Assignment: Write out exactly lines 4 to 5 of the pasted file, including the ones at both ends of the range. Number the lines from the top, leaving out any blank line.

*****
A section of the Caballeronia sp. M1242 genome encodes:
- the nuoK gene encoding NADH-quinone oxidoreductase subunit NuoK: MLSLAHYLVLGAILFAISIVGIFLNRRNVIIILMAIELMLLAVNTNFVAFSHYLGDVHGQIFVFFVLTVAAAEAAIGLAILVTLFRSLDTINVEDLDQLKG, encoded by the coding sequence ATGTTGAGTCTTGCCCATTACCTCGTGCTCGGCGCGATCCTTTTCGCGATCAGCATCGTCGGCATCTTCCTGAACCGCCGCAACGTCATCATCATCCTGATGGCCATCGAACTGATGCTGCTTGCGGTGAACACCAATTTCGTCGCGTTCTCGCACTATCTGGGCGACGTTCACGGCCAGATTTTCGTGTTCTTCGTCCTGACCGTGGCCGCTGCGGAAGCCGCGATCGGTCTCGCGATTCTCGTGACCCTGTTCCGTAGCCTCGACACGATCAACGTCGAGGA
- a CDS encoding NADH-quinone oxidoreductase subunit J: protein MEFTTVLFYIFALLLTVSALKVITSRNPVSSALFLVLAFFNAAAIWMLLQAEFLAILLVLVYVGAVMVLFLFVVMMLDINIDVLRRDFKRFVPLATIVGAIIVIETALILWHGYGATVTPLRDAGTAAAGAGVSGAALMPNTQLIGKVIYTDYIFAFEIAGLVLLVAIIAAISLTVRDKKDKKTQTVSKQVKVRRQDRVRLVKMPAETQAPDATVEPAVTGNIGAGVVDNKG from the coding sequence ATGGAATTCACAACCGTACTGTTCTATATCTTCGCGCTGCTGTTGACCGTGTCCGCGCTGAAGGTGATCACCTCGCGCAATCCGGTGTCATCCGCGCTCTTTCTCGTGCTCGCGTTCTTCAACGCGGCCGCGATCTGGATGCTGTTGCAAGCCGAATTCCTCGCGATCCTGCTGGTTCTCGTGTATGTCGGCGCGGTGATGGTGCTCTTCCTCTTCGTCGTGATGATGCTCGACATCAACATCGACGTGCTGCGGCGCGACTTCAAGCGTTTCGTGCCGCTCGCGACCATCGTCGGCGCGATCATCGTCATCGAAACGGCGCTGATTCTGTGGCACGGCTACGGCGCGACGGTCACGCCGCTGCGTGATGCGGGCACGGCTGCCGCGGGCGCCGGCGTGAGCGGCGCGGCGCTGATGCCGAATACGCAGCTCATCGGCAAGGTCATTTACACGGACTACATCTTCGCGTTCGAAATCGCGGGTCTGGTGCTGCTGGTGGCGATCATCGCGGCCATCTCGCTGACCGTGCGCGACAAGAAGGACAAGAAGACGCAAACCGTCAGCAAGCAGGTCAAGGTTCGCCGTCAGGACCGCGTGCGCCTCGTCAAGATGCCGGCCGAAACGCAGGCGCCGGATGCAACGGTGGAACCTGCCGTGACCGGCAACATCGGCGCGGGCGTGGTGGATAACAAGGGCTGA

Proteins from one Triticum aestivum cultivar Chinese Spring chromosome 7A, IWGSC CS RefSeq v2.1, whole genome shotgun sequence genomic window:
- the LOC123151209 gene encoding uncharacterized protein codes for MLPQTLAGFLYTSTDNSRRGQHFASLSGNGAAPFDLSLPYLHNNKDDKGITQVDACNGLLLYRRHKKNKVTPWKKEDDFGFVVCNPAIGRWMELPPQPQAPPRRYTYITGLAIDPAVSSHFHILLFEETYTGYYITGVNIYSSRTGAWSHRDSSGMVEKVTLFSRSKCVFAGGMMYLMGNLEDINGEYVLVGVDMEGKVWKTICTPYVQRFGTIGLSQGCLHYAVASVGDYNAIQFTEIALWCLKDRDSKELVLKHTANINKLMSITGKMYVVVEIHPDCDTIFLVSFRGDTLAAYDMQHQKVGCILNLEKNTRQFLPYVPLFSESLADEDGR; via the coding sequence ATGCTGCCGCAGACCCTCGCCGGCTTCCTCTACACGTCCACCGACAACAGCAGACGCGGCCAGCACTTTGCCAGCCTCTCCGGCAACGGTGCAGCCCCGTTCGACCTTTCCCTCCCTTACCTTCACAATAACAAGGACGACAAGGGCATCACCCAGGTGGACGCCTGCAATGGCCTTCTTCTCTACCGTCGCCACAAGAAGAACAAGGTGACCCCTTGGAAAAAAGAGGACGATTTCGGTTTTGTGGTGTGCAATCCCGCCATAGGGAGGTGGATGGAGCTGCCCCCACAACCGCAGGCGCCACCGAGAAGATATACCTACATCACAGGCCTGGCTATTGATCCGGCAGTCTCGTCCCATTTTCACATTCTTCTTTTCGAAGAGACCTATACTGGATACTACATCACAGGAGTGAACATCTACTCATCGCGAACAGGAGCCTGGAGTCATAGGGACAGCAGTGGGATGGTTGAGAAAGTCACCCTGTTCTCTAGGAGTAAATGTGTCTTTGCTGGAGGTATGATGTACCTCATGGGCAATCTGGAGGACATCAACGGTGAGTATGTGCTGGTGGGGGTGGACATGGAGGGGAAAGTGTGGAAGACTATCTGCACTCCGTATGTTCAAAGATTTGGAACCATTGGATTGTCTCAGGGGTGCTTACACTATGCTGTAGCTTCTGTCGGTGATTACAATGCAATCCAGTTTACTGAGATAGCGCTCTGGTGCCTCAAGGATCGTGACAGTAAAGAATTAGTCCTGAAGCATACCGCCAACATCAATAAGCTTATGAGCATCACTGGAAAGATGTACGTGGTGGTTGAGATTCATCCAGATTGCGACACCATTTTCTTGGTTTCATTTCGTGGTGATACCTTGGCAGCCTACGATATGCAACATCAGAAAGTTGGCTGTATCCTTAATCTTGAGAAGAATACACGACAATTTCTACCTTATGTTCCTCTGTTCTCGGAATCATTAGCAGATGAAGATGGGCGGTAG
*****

Proteins from one Triticum aestivum cultivar Chinese Spring chromosome 7A, IWGSC CS RefSeq v2.1, whole genome shotgun sequence genomic window:
- the LOC123151209 gene encoding uncharacterized protein codes for MLPQTLAGFLYTSTDNSRRGQHFASLSGNGAAPFDLSLPYLHNNKDDKGITQVDACNGLLLYRRHKKNKVTPWKKEDDFGFVVCNPAIGRWMELPPQPQAPPRRYTYITGLAIDPAVSSHFHILLFEETYTGYYITGVNIYSSRTGAWSHRDSSGMVEKVTLFSRSKCVFAGGMMYLMGNLEDINGEYVLVGVDMEGKVWKTICTPYVQRFGTIGLSQGCLHYAVASVGDYNAIQFTEIALWCLKDRDSKELVLKHTANINKLMSITGKMYVVVEIHPDCDTIFLVSFRGDTLAAYDMQHQKVGCILNLEKNTRQFLPYVPLFSESLADEDGR; via the coding sequence ATGCTGCCGCAGACCCTCGCCGGCTTCCTCTACACGTCCACCGACAACAGCAGACGCGGCCAGCACTTTGCCAGCCTCTCCGGCAACGGTGCAGCCCCGTTCGACCTTTCCCTCCCTTACCTTCACAATAACAAGGACGACAAGGGCATCACCCAGGTGGACGCCTGCAATGGCCTTCTTCTCTACCGTCGCCACAAGAAGAACAAGGTGACCCCTTGGAAAAAAGAGGACGATTTCGGTTTTGTGGTGTGCAATCCCGCCATAGGGAGGTGGATGGAGCTGCCCCCACAACCGCAGGCGCCACCGAGAAGATATACCTACATCACAGGCCTGGCTATTGATCCGGCAGTCTCGTCCCATTTTCACATTCTTCTTTTCGAAGAGACCTATACTGGATACTACATCACAGGAGTGAACATCTACTCATCGCGAACAGGAGCCTGGAGTCATAGGGACAGCAGTGGGATGGTTGAGAAAGTCACCCTGTTCTCTAGGAGTAAATGTGTCTTTGCTGGAGGTATGATGTACCTCATGGGCAATCTGGAGGACATCAACGGTGAGTATGTGCTGGTGGGGGTGGACATGGAGGGGAAAGTGTGGAAGACTATCTGCACTCCGTATGTTCAAAGATTTGGAACCATTGGATTGTCTCAGGGGTGCTTACACTATGCTGTAGCTTCTGTCGGTGATTACAATGCAATCCAGTTTACTGAGATAGCGCTCTGGTGCCTCAAGGATCGTGACAGTAAAGAATTAGTCCTGAAGCATACCGCCAACATCAATAAGCTTATGAGCATCACTGGAAAGATGTACGTGGTGGTTGAGATTCATCCAGATTGCGACACCATTTTCTTGGTTTCATTTCGTGGTGATACCTTGGCAGCCTACGATATGCAACATCAGAAAGTTGGCTGTATCCTTAATCTTGAGAAGAATACACGACAATTTCTACCTTATGTTCCTCTGTTCTCGGAATCATTAGCAGATGAAGATGGGCGGTAG